There's A Time For Everyone
Last week I got married.
I met her two years ago, at one of (our mutual friend) Aella’s weird parties.
Our first date, we talked about Singapore’s child tax credits, which gave me advanced notice of where her mind was at. Our second date, we talked about category formation in borderline personality disorder, which later became this post. Our third date, we talked about why Inuit suicide rates were so high, which later became this post.
Then COVID hit. We switched our dates to a Minecraft virtual world, where we built a house together. At the time, I completely missed the kabbalistic significance of this.
I don’t usually talk about my personal life on here. But I feel like I owe you guys this one, because, well, some of you have been reading this blog a long time. And some of my earliest posts (eg) were me complaining about the dating world, and how tough it was to meet anybody or even to stay sane. And you guys were kind to me, and commiserated with me, and shared your own experiences. I feel an obligation to check in with the rest of you, to celebrate those of you who have also succeeded and empathize with those of you who haven’t yet.
Maybe I’m not a success story here, exactly. I’m getting married at 37, a lot later than I would have liked. And my story involved parts that probably don’t replicate well, like becoming a niche Internet microcelebrity whose readers sometimes invite him to things despite his many social inadequacies.
But everyone’s story is weird. During college, my father moonlighted as a juggling instructor. My mother signed up for his class, one thing led to another, and a year later they ran off to Sardinia together and got married. My best man met his wife when she dropped out of philosophy grad school to join the transhumanist compound he was staying at. Darwin spends five billion years optimizing your genes for reproduction, and God laughs and decides that whether or not you mate will depend on which weird parties you go to, or whatever.
My point is, I’m no longer a total failure at this. So as I make the sudden transition from advice-consumer to advice-dispenser, my recommendation for those of you in the same place I was ten years ago is: accrue micromarriages.
Micromarriages come from this post by Chris Olah. They’re a riff on micromorts, a one-in-a-million chance of dying. Risk analysts use micromorts to compare how dangerous different things are: scuba diving is 5 micromorts per dive; COVID is 2,500 micromorts per infection; climbing Mt. Everest is 30,000 micromorts per attempt. So by analogy, micromarriages are a one in a million chance of getting married. Maybe going to a party gets you 500 micromarriages, and signing up for a really good dating site gives you 10,000. If there’s a Mt. Everest equivalent, I don’t know about it.
Chris thinks of micromarriages as a motivational tool. If you go to a party, and you don’t meet anyone interesting there, it’s tempting to get discouraged. If you try again and again, with identical results, it’s tempting to give up. Chris says: instead, think of yourself as getting 500 micromarriages each time (or whatever you decide the real number is, with the understanding that you should update your estimate at some rate conditional on success or failure). All you need to do is go to a thousand parties and you have a 50-50 chance of meeting the right person! Maybe that number would sound more encouraging if it was lower - but it took me twenty years of trying, so I couldn’t have been getting more than a few hundred micromarriages a day, and I wasn’t slacking off.
(by the way, Chris is still looking for a partner - if you’re interested in the kind of person who would come up with this idea, check the gray box at the bottom of his post. Hopefully I can send at least a few micromarriages his way!)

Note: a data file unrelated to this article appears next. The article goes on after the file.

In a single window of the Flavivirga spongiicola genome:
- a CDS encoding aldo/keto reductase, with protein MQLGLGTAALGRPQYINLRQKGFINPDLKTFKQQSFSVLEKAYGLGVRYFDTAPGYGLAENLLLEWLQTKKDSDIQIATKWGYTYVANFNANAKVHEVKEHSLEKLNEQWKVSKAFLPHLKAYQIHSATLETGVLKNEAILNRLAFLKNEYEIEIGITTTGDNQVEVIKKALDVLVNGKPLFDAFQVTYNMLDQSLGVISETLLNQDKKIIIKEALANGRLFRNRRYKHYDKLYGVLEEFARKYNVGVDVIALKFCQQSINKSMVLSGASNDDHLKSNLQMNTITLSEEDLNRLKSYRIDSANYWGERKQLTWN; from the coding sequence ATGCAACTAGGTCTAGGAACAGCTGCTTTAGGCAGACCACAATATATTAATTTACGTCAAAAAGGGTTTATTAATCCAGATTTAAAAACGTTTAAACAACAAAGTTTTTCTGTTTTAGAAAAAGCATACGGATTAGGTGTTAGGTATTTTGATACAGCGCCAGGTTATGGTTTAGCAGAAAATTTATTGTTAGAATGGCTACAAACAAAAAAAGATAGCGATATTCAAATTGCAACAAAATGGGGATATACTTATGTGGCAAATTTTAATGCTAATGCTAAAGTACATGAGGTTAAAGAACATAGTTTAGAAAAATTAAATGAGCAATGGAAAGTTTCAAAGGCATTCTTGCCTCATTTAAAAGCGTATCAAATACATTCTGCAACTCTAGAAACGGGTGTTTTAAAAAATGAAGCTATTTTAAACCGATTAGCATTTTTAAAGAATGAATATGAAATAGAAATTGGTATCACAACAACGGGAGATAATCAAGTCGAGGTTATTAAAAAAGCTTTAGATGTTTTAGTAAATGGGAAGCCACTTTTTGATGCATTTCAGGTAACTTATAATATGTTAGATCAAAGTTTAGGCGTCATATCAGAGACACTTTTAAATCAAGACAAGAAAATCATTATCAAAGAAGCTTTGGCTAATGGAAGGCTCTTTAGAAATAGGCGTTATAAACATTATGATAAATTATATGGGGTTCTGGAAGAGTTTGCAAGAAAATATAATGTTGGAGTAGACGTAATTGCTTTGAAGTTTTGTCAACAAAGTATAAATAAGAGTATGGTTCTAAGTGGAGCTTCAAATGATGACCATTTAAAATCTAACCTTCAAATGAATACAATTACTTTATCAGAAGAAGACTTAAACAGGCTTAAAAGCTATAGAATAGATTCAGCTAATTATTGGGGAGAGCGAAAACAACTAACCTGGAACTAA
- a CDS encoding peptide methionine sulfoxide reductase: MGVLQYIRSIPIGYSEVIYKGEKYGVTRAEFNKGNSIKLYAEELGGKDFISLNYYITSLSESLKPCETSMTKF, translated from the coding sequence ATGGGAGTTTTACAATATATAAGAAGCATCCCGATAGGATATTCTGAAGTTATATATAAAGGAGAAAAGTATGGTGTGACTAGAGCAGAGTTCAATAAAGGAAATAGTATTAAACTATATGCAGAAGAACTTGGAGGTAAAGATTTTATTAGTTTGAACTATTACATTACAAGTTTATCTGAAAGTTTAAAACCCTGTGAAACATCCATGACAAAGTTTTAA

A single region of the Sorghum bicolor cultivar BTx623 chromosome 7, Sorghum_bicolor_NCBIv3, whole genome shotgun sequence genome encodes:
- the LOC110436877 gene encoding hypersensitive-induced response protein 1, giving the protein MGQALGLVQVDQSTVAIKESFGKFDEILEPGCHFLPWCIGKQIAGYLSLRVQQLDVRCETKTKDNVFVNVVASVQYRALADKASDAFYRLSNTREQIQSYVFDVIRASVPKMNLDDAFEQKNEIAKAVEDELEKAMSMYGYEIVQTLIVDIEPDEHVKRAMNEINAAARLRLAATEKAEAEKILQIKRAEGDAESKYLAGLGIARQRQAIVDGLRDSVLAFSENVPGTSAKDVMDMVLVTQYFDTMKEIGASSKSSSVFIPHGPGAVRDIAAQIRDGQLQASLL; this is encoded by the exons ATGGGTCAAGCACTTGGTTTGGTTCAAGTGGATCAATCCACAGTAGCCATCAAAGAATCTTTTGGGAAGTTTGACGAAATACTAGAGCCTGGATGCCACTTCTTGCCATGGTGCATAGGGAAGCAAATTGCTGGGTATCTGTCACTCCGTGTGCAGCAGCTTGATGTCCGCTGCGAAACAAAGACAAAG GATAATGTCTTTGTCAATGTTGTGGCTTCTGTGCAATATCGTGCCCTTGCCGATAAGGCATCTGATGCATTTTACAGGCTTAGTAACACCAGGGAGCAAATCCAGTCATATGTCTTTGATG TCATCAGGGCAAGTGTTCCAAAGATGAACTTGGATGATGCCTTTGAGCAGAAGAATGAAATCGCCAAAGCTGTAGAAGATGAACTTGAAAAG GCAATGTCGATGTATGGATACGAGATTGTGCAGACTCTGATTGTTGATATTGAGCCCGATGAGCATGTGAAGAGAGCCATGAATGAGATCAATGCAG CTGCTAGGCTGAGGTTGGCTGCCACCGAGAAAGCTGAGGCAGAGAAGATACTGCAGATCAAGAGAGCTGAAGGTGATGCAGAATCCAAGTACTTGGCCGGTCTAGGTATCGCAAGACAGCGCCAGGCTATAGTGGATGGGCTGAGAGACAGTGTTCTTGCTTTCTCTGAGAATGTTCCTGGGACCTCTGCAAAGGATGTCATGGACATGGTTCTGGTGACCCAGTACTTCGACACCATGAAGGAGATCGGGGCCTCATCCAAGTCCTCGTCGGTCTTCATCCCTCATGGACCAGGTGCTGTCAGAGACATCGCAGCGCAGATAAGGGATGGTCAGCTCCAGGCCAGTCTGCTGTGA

Twenty years and exactly one million micromarriages later, I have yet to find any better advice. Gather your micromarriages while ye may, for time is still a-flying. Do annoying things, expect them to fail, and increment a little counter in your head each time, to prevent yourself from going insane. Then do more annoying things. Teach a juggling class. Join a weird transhumanist compound. Go to one of Aella’s weird parties. There is no royal road. I’m not claiming to have super useful advice here, just to be able to say from the end of a long and very rocky path that it does eventually pay off. Or as Lin Manuel-Miranda put it:
I may not live to see our glory
But I've seen wonders great and small
If Alexander can get married
There's hope for our ass, after all!
The wedding was very nice. Maybe a bit generic: so far there’s no standardized Rationalist liturgy. A friend read the poem G.K. Chesterton wrote about his own wedding, which ends:
Never again with cloudy talk
Shall life be tricked or faith undone,
The world is many and is mad,
But we are sane and we are one.
My main contribution was begging the officiant to skip one part of the secular wedding ceremony: the lecture on The Meaning Of Marriage In This Modern World. I envy religious people. I assume they get to just say “We’re getting married because God commands it, any objections, no, good, let’s eat cake.” But secular weddings, by tradition, have to navel-gaze about whether traditions are still relevant, then come to the predetermined conclusion that it’s a tough question but in some sense they definitely are, and only then eat cake. One of the many things religious people do better than us.
Besides, I think the standard answer here is mostly right. Marriage is a contract, no different in theory than an airline’s contract with an airplane manufacturer. The airline says they’ll buy X planes over the next ten years; the manufacturer says they’ll provide them at such-and-such a price. At the moment of signing, both parties think it’s a good idea. If they both knew it would stay a good idea, a contract would be unnecessary. But something might change. The air travel market might crash, and then the airline would regret having ordered more planes, and want to back out. The price of raw materials might go up, and then the manufacturer would regret offering such a low price, and want to back out themselves. But it would be unfair for the airline to make the airline manufacturer commit to a complicated course of action - building new factories, hiring lots of workers - and then change their mind, leaving them in a worse position than when they started. And it would be unfair for the manufacturer to make the airline commit to a complicated course of action - opening new routes, signing contracts with more airports - and then pull the rug out from under them and demand a higher price. So if you’re committing to a mutual enterprise where both sides are going to make big irreversible changes to satisfy the other, you want a contract where they both agree not to back out, and agree to suffer heavy social and financial sanctions if they do.